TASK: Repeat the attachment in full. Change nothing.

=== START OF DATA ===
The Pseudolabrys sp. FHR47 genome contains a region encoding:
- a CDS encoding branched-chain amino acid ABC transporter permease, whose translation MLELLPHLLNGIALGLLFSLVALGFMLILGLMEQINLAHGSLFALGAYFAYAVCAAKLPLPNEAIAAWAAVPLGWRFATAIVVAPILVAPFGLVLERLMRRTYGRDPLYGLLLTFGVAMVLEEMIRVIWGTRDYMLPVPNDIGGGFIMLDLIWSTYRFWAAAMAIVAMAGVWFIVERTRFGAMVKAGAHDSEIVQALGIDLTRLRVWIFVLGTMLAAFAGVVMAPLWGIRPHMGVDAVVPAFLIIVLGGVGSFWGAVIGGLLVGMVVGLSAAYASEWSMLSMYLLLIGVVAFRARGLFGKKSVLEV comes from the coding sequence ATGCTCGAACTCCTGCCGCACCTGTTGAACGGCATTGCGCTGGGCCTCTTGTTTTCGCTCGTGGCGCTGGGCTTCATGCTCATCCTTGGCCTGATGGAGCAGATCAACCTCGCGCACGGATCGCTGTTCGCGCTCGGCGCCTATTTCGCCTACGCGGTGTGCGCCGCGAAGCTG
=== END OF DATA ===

The Pseudolabrys sp. FHR47 genome contains a region encoding:
- a CDS encoding branched-chain amino acid ABC transporter permease, whose translation MLELLPHLLNGIALGLLFSLVALGFMLILGLMEQINLAHGSLFALGAYFAYAVCAAKLPLPNEAIAAWAAVPLGWRFATAIVVAPILVAPFGLVLERLMRRTYGRDPLYGLLLTFGVAMVLEEMIRVIWGTRDYMLPVPNDIGGGFIMLDLIWSTYRFWAAAMAIVAMAGVWFIVERTRFGAMVKAGAHDSEIVQALGIDLTRLRVWIFVLGTMLAAFAGVVMAPLWGIRPHMGVDAVVPAFLIIVLGGVGSFWGAVIGGLLVGMVVGLSAAYASEWSMLSMYLLLIGVVAFRARGLFGKKSVLEV comes from the coding sequence ATGCTCGAACTCCTGCCGCACCTGTTGAACGGCATTGCGCTGGGCCTCTTGTTTTCGCTCGTGGCGCTGGGCTTCATGCTCATCCTTGGCCTGATGGAGCAGATCAACCTCGCGCACGGATCGCTGTTCGCGCTCGGCGCCTATTTCGCCTACGCGGTGTGCGCCGCGAAGCTG